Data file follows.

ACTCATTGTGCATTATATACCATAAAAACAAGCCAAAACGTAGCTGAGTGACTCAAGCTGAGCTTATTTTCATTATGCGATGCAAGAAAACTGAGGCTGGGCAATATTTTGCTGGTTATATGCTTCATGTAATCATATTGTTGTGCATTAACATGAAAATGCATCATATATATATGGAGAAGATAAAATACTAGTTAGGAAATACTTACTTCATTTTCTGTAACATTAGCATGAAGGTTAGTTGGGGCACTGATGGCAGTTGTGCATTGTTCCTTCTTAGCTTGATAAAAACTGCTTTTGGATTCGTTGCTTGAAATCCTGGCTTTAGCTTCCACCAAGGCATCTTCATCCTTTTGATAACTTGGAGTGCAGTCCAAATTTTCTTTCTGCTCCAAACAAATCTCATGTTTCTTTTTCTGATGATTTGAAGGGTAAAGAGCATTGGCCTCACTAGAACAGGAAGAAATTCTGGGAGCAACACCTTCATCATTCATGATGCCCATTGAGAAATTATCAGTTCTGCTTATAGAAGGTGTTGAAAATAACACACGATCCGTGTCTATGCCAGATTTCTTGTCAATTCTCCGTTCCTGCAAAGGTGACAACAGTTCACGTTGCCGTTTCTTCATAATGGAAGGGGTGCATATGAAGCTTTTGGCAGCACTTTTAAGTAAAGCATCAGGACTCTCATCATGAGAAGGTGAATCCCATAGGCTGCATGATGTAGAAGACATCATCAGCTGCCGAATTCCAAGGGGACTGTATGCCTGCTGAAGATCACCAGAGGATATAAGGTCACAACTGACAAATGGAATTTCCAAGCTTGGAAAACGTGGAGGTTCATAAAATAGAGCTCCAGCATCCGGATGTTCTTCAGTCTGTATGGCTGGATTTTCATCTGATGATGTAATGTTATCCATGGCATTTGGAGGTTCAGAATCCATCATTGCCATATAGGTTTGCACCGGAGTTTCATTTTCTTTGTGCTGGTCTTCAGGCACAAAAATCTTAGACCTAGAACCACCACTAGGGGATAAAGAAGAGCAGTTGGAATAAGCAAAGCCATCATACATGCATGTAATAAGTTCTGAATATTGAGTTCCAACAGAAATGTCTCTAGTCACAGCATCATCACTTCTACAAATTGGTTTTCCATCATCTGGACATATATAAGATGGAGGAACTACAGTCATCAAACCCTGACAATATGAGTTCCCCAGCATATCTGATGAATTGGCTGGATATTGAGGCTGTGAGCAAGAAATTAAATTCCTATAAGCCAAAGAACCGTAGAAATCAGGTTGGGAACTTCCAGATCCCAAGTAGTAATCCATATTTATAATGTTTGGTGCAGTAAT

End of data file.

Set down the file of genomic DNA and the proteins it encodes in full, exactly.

ACTCATTGTGCATTATATACCATAAAAACAAGCCAAAACGTAGCTGAGTGACTCAAGCTGAGCTTATTTTCATTATGCGATGCAAGAAAACTGAGGCTGGGCAATATTTTGCTGGTTATATGCTTCATGTAATCATATTGTTGTGCATTAACATGAAAATGCATCATATATATATGGAGAAGATAAAATACTAGTTAGGAAATACTTACTTCATTTTCTGTAACATTAGCATGAAGGTTAGTTGGGGCACTGATGGCAGTTGTGCATTGTTCCTTCTTAGCTTGATAAAAACTGCTTTTGGATTCGTTGCTTGAAATCCTGGCTTTAGCTTCCACCAAGGCATCTTCATCCTTTTGATAACTTGGAGTGCAGTCCAAATTTTCTTTCTGCTCCAAACAAATCTCATGTTTCTTTTTCTGATGATTTGAAGGGTAAAGAGCATTGGCCTCACTAGAACAGGAAGAAATTCTGGGAGCAACACCTTCATCATTCATGATGCCCATTGAGAAATTATCAGTTCTGCTTATAGAAGGTGTTGAAAATAACACACGATCCGTGTCTATGCCAGATTTCTTGTCAATTCTCCGTTCCTGCAAAGGTGACAACAGTTCACGTTGCCGTTTCTTCATAATGGAAGGGGTGCATATGAAGCTTTTGGCAGCACTTTTAAGTAAAGCATCAGGACTCTCATCATGAGAAGGTGAATCCCATAGGCTGCATGATGTAGAAGACATCATCAGCTGCCGAATTCCAAGGGGACTGTATGCCTGCTGAAGATCACCAGAGGATATAAGGTCACAACTGACAAATGGAATTTCCAAGCTTGGAAAACGTGGAGGTTCATAAAATAGAGCTCCAGCATCCGGATGTTCTTCAGTCTGTATGGCTGGATTTTCATCTGATGATGTAATGTTATCCATGGCATTTGGAGGTTCAGAATCCATCATTGCCATATAGGTTTGCACCGGAGTTTCATTTTCTTTGTGCTGGTCTTCAGGCACAAAAATCTTAGACCTAGAACCACCACTAGGGGATAAAGAAGAGCAGTTGGAATAAGCAAAGCCATCATACATGCATGTAATAAGTTCTGAATATTGAGTTCCAACAGAAATGTCTCTAGTCACAGCATCATCACTTCTACAAATTGGTTTTCCATCATCTGGACATATATAAGATGGAGGAACTACAGTCATCAAACCCTGACAATATGAGTTCCCCAGCATATCTGATGAATTGGCTGGATATTGAGGCTGTGAGCAAGAAATTAAATTCCTATAAGCCAAAGAACCGTAGAAATCAGGTTGGGAACTTCCAGATCCCAAGTAGTAATCCATATTTATAATGTTTGGTGCAGTAAT